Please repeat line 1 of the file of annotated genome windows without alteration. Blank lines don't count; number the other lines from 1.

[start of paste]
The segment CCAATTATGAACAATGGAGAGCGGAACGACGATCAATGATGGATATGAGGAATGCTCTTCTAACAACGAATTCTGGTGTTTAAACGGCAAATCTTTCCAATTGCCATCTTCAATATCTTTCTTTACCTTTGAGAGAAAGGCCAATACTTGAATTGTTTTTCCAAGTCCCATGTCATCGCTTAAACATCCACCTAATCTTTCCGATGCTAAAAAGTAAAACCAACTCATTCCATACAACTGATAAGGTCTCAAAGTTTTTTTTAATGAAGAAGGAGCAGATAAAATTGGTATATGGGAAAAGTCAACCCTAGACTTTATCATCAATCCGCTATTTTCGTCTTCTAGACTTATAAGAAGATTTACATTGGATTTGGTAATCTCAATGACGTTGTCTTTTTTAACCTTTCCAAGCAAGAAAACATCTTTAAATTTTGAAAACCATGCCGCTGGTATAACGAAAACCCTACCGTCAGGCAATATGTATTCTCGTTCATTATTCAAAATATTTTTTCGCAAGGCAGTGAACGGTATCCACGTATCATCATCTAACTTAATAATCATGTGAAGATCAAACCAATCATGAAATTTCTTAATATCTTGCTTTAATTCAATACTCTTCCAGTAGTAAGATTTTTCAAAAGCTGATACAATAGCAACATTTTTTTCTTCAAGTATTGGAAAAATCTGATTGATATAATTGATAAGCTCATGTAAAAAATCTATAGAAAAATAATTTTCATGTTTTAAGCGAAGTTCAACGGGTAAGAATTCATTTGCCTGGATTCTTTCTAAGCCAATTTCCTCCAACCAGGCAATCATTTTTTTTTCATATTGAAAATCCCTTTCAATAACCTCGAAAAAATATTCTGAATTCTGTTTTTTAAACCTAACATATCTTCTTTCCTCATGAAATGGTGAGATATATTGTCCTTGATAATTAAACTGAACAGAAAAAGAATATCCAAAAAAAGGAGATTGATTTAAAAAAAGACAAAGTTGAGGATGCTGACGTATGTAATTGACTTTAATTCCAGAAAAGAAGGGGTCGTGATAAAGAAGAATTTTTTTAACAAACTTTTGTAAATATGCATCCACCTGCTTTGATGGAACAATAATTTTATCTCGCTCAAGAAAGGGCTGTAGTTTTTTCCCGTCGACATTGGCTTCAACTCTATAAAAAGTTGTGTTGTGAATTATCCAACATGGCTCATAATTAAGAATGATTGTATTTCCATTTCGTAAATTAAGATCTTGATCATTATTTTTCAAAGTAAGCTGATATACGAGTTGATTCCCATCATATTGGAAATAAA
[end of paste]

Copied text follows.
The segment CCAATTATGAACAATGGAGAGCGGAACGACGATCAATGATGGATATGAGGAATGCTCTTCTAACAACGAATTCTGGTGTTTAAACGGCAAATCTTTCCAATTGCCATCTTCAATATCTTTCTTTACCTTTGAGAGAAAGGCCAATACTTGAATTGTTTTTCCAAGTCCCATGTCATCGCTTAAACATCCACCTAATCTTTCCGATGCTAAAAAGTAAAACCAACTCATTCCATACAACTGATAAGGTCTCAAAGTTTTTTTTAATGAAGAAGGAGCAGATAAAATTGGTATATGGGAAAAGTCAACCCTAGACTTTATCATCAATCCGCTATTTTCGTCTTCTAGACTTATAAGAAGATTTACATTGGATTTGGTAATCTCAATGACGTTGTCTTTTTTAACCTTTCCAAGCAAGAAAACATCTTTAAATTTTGAAAACCATGCCGCTGGTATAACGAAAACCCTACCGTCAGGCAATATGTATTCTCGTTCATTATTCAAAATATTTTTTCGCAAGGCAGTGAACGGTATCCACGTATCATCATCTAACTTAATAATCATGTGAAGATCAAACCAATCATGAAATTTCTTAATATCTTGCTTTAATTCAATACTCTTCCAGTAGTAAGATTTTTCAAAAGCTGATACAATAGCAACATTTTTTTCTTCAAGTATTGGAAAAATCTGATTGATATAATTGATAAGCTCATGTAAAAAATCTATAGAAAAATAATTTTCATGTTTTAAGCGAAGTTCAACGGGTAAGAATTCATTTGCCTGGATTCTTTCTAAGCCAATTTCCTCCAACCAGGCAATCATTTTTTTTTCATATTGAAAATCCCTTTCAATAACCTCGAAAAAATATTCTGAATTCTGTTTTTTAAACCTAACATATCTTCTTTCCTCATGAAATGGTGAGATATATTGTCCTTGATAATTAAACTGAACAGAAAAAGAATATCCAAAAAAAGGAGATTGATTTAAAAAAAGACAAAGTTGAGGATGCTGACGTATGTAATTGACTTTAATTCCAGAAAAGAAGGGGTCGTGATAAAGAAGAATTTTTTTAACAAACTTTTGTAAATATGCATCCACCTGCTTTGATGGAACAATAATTTTATCTCGCTCAAGAAAGGGCTGTAGTTTTTTCCCGTCGACATTGGCTTCAACTCTATAAAAAGTTGTGTTGTGAATTATCCAACATGGCTCATAATTAAGAATGATTGTATTTCCATTTCGTAAATTAAGATCTTGATCATTATTTTTCAAAGTAAGCTGATATACGAGTTGATTCCCATCATATTGGAAATAAA